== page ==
Meet the staff and students of New York's Arts for Living Centre, a dance school. Like its counterpart in Argento's Suspiria, it is a place characterised by petty rivalries and jealousies, where almost everyone has something to hide and the competition for recognition is fierce.
People are dying to go there
Now, following the announcement that there are only three places with a prestigious dance company available, it has turned deadly, as the naked body of the best of the students, Susan, is found in the showers with a chloroform impregnated cloth by her side and a long pin through her breast, penetrating her heart.
Could it be the school's director Dick Gibson (Claudio Casinelli), who watches all his charges through cameras connected to a bank of monitors – i.e. the Centre as technological version of the magical “living” witch-houses of Suspiria and Inferno – and is known for his penchant for taking advantage of the more ambitious / desperate female pupils. Perhaps Susan rebuffed his advances?
Or maybe her boyfriend Willy Stark (Christian Borromeo) who is also a dancer, and thereby a potential rival.
Or Bob, perhaps twisted by the disability that prevents him from dancing like the others and relegates him to the role of overworked, under-appreciated technician. (At the risk of reading too much in, might we consider him as a stand-in for director Lucio Fulci?)
Or teacher and choreographer Margie (Geretta Geretta; you will know her face even if her multiple AKAs are confusing), who resents having been subordinated to her more famous colleague Candice Norman (Olga Karlatos), whose own promising career as a dancer was cut tragically short by an accident some years back.
Or mystery man (Ray Lovelock), whom Candice first sees in one of those dream visions that are so familiar to Fulci's female giallo protagonists, from Lizard in a Woman's Skin, Murder to the Tune of Seven Black Notes and The New York Ripper, where he menaces her with a pin, and then on a billboard.
Or - well, you get the idea...
Neo-classic giallo imagery
Whoever the killer is, it is soon clear that it is not Janice as, following a suggestive dance routine in a strip club (i.e. more Flashdance than New York Ripper, for good or ill) and a visit from Willy, who again suspiciously disappears, this time with a potentially incriminating photograph, is tormented and dispatched by the unseen, inevitably black gloved killer.
More of Fulci's whited out crime scene photography, as also seen in Lizard in a Woman's Skin and Murder to the Tune of Seven Black Notes
This time, however, the police, in the shape of Lieutenant Borges – one wonders if the name is intended to suggest something of the labyrinthine quality of the typically giallo plot – have a clue. The killer also pinned Janice's pet canary. He and his erstwhile colleague Professor Davis – the Fulci scholar will note that The New York Ripper had the somewhat suspect Dr Davis – decide to keep this detail quiet, in the hope that the killer will betray themselves before the body count has risen too far...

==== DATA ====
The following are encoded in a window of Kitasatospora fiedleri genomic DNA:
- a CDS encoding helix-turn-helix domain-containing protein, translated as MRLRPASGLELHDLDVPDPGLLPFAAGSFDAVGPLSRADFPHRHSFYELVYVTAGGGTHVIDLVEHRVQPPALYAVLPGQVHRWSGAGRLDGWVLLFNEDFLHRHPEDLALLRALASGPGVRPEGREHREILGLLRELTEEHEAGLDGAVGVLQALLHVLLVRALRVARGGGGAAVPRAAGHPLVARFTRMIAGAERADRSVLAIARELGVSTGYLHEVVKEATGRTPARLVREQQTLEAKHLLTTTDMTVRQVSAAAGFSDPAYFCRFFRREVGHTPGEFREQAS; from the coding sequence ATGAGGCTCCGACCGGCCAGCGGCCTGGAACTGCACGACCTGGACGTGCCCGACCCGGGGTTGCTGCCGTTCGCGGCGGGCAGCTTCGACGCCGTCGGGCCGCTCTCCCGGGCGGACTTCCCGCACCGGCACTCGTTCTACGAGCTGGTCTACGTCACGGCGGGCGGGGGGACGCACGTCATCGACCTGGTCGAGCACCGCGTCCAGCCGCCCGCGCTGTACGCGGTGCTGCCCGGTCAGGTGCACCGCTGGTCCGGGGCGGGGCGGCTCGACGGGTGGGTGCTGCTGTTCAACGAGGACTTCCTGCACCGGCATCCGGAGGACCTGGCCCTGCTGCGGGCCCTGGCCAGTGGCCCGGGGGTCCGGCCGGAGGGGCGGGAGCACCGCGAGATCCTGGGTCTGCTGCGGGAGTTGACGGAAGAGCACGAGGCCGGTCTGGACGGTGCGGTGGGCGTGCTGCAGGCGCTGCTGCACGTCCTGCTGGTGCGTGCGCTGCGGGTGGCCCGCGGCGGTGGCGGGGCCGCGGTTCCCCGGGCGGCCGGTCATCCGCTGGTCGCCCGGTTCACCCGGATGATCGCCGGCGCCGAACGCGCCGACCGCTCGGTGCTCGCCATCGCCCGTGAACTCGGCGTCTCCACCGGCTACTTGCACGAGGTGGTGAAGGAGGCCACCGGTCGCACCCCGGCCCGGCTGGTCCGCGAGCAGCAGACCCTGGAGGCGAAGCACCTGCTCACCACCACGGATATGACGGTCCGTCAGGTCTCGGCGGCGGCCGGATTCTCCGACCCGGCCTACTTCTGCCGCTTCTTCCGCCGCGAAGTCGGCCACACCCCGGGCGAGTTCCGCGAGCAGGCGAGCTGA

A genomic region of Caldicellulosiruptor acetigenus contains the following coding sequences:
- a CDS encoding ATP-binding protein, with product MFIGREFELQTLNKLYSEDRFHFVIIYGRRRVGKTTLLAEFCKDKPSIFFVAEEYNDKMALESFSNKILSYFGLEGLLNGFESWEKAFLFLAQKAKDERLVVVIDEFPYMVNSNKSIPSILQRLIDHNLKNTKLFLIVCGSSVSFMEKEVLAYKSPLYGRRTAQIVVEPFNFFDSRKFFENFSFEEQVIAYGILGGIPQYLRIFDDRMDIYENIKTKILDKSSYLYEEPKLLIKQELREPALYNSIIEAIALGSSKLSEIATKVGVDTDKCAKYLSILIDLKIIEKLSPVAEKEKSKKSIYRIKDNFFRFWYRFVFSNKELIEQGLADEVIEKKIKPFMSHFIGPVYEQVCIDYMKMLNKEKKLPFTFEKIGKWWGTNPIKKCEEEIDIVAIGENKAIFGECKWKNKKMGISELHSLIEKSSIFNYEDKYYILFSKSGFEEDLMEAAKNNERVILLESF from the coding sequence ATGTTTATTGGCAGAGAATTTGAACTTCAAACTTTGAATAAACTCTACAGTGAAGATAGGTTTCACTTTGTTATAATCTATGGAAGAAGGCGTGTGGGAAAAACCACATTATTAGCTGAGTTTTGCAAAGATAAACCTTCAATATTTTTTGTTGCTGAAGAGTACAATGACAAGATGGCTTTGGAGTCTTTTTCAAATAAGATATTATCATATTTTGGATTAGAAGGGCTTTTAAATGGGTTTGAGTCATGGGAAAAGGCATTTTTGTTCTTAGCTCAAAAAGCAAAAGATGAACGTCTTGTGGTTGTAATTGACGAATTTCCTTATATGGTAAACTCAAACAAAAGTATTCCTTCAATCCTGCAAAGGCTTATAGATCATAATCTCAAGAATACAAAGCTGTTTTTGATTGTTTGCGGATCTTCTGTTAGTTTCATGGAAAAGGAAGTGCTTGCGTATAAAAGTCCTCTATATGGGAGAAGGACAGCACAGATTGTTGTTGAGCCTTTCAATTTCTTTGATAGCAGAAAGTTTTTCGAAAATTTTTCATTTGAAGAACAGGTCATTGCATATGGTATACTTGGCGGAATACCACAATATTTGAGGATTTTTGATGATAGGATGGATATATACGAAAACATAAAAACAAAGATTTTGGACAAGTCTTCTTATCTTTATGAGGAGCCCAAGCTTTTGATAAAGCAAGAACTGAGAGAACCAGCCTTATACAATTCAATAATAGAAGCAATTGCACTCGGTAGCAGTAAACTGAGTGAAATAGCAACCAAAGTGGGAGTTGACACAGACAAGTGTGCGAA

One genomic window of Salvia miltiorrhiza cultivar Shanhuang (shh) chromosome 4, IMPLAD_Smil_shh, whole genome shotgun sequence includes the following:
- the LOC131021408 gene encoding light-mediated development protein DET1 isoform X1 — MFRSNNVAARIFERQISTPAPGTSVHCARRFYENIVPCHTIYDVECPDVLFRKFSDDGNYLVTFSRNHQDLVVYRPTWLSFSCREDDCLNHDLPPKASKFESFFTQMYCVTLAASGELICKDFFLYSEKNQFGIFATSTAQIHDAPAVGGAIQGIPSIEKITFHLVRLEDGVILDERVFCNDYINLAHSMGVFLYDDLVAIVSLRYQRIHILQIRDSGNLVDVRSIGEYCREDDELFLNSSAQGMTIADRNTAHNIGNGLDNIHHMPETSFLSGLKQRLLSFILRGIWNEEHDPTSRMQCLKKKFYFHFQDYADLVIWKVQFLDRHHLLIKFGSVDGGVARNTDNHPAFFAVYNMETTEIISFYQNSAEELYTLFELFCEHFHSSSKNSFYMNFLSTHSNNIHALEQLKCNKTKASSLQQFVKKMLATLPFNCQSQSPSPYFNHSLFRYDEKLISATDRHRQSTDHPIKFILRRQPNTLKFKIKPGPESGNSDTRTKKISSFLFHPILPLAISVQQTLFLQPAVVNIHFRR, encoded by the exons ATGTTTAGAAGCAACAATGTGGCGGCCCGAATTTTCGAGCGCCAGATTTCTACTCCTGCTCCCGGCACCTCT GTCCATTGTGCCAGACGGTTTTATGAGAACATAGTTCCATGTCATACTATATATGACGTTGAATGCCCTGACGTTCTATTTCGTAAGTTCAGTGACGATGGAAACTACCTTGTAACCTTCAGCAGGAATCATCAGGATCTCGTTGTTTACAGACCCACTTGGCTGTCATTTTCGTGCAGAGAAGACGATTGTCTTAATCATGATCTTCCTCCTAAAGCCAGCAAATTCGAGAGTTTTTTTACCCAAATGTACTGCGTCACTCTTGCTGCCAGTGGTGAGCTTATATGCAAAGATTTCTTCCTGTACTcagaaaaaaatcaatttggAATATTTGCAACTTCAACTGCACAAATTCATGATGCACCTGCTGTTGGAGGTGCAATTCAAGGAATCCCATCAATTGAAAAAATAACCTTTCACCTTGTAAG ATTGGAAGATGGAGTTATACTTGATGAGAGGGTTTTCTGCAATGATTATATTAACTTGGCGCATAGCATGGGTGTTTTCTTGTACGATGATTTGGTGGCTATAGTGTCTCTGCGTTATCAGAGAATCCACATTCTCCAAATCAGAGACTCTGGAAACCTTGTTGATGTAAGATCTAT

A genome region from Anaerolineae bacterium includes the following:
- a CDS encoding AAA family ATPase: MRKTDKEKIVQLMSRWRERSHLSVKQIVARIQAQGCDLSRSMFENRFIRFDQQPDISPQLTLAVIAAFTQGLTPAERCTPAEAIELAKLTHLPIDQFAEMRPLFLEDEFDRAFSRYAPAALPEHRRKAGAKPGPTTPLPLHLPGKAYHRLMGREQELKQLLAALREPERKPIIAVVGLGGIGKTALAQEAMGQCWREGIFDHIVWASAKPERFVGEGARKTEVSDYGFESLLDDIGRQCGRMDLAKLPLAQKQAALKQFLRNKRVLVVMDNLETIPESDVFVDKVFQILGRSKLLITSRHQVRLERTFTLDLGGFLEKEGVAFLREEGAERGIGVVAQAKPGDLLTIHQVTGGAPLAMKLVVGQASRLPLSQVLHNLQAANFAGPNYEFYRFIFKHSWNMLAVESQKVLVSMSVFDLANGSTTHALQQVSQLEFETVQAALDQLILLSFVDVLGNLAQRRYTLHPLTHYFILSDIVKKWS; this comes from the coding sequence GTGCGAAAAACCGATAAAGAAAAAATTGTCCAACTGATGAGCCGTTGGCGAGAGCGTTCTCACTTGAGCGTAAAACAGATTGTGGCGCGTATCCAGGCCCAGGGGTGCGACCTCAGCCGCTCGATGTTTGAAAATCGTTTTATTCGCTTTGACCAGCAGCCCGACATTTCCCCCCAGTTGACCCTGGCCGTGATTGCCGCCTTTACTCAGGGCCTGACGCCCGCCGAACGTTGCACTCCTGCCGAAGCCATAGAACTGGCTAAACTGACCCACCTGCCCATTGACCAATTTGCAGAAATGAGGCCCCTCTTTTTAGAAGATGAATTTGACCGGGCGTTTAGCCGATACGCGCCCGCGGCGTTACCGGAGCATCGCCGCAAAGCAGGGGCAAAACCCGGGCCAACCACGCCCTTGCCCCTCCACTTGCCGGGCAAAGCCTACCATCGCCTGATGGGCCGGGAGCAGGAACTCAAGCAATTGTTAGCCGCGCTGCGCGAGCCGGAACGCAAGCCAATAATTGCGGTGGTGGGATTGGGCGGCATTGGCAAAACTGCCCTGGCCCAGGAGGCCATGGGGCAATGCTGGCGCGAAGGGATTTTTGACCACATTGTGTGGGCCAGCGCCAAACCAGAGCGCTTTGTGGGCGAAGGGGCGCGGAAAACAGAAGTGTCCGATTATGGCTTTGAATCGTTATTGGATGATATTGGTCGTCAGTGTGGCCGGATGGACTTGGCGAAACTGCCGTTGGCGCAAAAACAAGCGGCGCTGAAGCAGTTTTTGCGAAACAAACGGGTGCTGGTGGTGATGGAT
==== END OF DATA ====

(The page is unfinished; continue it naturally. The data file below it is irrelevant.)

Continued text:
Meanwhile, Candice embarks on her own private investigation into her mystery man...
Time has not been kind to this 1984 giallo, also known as Giallo a disco and, most tellingly and wince- if not lawsuit-inducingly, Slashdance. Yet, if one can get beyond the music and the lyrics; the credits sequence breakdancers and the extended leg-warmer, leotard and pelvic thrusting routine that follows it, into the first atmospheric stalk-and-kill routine – already some of you are probably thinking this sounds like a somewhat tall order – it is actually is not quite as bad as its near rock bottom reputation would have it.
Much of the problem, I think, is that its time-capsule of New York as “Kids from Fame get slain” is inherently not as interesting to the Euro-trash cultist as The New York Ripper's of pre-AIDS, pre-clean up Times Square as existential hell, even if, on closer inspection, one sees that typical Fulci cynicism and world-weariness showing through in spades.
In this respect, it certainly also helps to have seen a lot of the directors' other films and those of others working in the same generic terrain - you would not want Murderock to be someone's first Fulci, giallo or Italian horror – and have the capacity to make the intertextual connections, like those outlined above or the every-voice-has-its-own-distinctive-signature-idea from The Bird with the Crystal Plumage as explained by an oscilloscope operating policeman played by none other than Al Cliver.
Olga Karlatos about to get a wooden splinter in eye? No, but a definite Fulci moment
Signs of life?
Before Sliver, there was Murderock?
Or, as Roland Barthes once argued, that every voice had its own distinctive “grain”. And the voice which comes through here, providing what “pleasures” there are to be found in “the text,” is that of Fulci. Indeed, watching the extras on the second disc of Shriek Show's pretty impressive DVD package (from which the screen captures are culled) one gets a real sense of screenwriter Dardano Sacchetti's point, that Fulci was an accomplished technician but had the misfortune to never quite have the resources he really needed to bring his vision to full clarity.
The sad thing is, however, that whereas the gap between the idea and the realisation was minimal at the time of his near-masterpieces of the late 1960s / early 1970s and late 1970s / early 1980s, by the time of Murder Rock he would seem to have been into a losing battle with the industry, the world and his own health; a Beyond from which there would be no return...
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